Less than two months from Montreal’s moving day, the association representing Quebec landlords is calling on the government to make it easier to raise rents.
Amid a worsening rental housing crisis, the province’s housing stock is at risk of being gobbled up by corporations and investment funds, warns Quebec Landlords’ Association, CORPIQ.
It argues investing in real estate is no longer attractive to mom-and-pop landlords.
“It’s important that we get back to an idea that it’s a good investment,” said Benoit Ste-Marie, general director of CORPIQ.
According to a new study commissioned by the association, rent controls that increase limits despite maintenance work and renovations are making it harder for small-time landlords to make ends meet.
Landlords in Quebec can only raise rent by $1.67 per month for every $1,000 they invest into a unit.
“In Montreal, the buildings are, what, almost 80 per cent are older than 40 years. So there are incredible needs that are coming up,” said Jean-Pierre Lessard of Aviseo business consulting firm, which published the report. “Right now, landlords – the incentives are not in their favour.”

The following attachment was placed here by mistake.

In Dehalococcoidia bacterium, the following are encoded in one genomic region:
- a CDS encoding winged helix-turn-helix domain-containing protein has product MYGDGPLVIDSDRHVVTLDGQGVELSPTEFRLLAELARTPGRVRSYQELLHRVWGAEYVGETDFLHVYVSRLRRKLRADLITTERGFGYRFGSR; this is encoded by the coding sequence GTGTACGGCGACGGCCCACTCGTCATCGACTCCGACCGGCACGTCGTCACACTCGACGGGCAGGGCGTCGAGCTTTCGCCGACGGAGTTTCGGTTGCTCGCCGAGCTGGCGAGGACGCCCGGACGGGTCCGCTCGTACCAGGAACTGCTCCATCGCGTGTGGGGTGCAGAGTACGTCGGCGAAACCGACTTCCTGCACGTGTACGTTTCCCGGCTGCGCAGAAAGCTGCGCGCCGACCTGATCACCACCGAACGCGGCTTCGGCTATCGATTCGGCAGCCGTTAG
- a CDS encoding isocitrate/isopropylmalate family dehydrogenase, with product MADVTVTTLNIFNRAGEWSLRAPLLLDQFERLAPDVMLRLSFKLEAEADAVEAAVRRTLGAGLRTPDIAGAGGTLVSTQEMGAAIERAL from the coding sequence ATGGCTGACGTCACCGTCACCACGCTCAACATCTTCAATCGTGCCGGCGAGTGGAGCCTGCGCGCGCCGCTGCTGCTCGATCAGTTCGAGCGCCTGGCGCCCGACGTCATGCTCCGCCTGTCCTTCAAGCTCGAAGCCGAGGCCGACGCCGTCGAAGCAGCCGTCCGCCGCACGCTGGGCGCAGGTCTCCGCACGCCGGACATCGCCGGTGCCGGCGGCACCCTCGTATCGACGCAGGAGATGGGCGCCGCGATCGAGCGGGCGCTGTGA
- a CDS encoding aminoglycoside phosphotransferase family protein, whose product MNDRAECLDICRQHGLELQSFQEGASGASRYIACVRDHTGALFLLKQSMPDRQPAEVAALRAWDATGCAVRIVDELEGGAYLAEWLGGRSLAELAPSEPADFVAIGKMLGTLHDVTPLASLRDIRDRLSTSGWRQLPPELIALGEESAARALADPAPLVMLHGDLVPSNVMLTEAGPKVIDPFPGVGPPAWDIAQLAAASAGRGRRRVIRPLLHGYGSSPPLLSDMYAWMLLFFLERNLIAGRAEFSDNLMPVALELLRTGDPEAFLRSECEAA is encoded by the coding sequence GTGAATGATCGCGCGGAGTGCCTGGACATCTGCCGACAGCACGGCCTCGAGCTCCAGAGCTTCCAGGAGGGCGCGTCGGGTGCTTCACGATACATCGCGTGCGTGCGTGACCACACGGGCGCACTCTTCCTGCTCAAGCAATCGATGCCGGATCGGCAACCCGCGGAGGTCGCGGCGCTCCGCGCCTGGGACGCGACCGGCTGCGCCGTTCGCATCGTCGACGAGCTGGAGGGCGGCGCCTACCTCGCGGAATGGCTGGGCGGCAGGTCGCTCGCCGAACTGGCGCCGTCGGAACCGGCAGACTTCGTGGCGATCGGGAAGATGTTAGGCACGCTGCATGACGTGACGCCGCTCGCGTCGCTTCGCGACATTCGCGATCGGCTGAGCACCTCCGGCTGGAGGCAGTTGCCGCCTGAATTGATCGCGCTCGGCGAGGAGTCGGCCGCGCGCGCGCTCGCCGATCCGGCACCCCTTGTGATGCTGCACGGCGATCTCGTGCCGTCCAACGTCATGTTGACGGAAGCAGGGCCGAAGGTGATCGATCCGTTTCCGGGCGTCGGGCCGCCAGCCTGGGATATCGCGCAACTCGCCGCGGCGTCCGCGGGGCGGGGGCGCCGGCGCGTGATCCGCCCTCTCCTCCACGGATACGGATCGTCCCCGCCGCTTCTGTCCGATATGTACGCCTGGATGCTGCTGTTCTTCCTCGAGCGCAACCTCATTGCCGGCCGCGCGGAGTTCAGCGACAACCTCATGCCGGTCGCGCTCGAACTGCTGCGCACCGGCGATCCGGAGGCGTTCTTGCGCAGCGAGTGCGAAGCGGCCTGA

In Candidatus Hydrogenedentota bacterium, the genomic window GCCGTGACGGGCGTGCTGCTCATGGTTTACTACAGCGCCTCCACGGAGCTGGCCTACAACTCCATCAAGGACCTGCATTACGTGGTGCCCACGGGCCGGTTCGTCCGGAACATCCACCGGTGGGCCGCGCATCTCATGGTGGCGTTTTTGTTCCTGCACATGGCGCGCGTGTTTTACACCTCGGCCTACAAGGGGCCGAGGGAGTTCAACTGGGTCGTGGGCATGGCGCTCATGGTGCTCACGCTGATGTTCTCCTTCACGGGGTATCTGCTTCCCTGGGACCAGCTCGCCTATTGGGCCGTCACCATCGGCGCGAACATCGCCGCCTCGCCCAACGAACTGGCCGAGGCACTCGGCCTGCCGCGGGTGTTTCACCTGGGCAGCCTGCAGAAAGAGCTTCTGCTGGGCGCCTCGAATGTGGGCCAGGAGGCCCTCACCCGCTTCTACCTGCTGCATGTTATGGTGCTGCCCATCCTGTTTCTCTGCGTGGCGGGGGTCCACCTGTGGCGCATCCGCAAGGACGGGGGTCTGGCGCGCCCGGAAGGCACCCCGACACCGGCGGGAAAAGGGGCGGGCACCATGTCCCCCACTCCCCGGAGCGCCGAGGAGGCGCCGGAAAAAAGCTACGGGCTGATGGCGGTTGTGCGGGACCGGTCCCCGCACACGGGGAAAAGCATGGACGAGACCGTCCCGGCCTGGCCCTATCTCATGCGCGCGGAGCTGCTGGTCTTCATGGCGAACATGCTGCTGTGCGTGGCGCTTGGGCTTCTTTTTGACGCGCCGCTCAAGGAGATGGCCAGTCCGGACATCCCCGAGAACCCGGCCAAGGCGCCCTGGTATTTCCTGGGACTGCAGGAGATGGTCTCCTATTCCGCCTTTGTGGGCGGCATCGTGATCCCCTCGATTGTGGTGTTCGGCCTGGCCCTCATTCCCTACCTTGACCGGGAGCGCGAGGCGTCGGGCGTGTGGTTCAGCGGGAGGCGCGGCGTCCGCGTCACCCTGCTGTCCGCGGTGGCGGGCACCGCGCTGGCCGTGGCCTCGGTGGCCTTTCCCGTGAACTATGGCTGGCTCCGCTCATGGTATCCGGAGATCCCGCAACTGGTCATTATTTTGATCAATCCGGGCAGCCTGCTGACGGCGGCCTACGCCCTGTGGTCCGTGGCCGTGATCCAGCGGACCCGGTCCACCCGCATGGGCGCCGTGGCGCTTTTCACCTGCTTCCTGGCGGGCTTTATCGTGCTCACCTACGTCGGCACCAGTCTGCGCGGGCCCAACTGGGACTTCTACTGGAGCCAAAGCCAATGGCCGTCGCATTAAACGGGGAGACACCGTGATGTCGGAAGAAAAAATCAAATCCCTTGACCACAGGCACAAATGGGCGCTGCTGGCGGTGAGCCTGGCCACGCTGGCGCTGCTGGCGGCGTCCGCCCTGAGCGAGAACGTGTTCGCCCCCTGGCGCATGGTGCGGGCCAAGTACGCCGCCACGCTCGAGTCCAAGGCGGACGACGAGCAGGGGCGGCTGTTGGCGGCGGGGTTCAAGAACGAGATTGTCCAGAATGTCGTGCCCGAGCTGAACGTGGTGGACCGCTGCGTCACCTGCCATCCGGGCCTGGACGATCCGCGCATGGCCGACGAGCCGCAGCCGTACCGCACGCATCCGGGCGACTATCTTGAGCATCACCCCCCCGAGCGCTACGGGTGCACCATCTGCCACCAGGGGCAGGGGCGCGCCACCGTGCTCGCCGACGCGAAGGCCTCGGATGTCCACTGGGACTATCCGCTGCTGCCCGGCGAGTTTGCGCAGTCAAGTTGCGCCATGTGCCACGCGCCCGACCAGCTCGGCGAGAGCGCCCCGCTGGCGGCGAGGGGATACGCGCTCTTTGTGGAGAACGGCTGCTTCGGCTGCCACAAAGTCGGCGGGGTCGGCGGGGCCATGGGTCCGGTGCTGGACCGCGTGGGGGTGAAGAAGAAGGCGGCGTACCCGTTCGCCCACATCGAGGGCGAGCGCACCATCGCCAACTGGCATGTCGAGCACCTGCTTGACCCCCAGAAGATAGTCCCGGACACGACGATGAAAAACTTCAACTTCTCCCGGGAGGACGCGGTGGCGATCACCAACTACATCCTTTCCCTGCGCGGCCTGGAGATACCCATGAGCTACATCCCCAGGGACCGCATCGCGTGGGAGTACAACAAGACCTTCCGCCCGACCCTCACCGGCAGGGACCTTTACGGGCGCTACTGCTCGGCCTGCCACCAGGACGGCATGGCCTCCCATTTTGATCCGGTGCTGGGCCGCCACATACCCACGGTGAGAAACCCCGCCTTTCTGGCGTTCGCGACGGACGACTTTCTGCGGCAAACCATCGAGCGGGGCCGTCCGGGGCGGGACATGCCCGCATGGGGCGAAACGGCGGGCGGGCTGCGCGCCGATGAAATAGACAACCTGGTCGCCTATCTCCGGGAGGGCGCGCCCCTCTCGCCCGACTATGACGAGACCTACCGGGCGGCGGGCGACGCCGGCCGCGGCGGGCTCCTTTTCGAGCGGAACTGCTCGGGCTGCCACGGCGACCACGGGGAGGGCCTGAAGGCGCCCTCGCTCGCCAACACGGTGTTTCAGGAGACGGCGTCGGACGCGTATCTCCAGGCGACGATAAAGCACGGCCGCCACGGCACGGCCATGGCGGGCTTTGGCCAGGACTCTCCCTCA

But renters are already struggling to pay the high cost of living,” said tenants’ rights advocate Cedric Dussault of RCLALQ, who said raising rents is not the solution.
“If we make it even easier to raise the rent, well, the speculation will continue. It will be more and more big investors who will invest in rental housing. So no, this is clearly not a solution to make it more affordable for smaller investors.”
The city needs even stricter rent controls to keep housing affordable, he said.
The study also looked at the supply of rental housing across the province and estimated that about 13,000 new units would have to be built every year for the next decade. To do that, CORPIQ is calling for looser regulations on builders.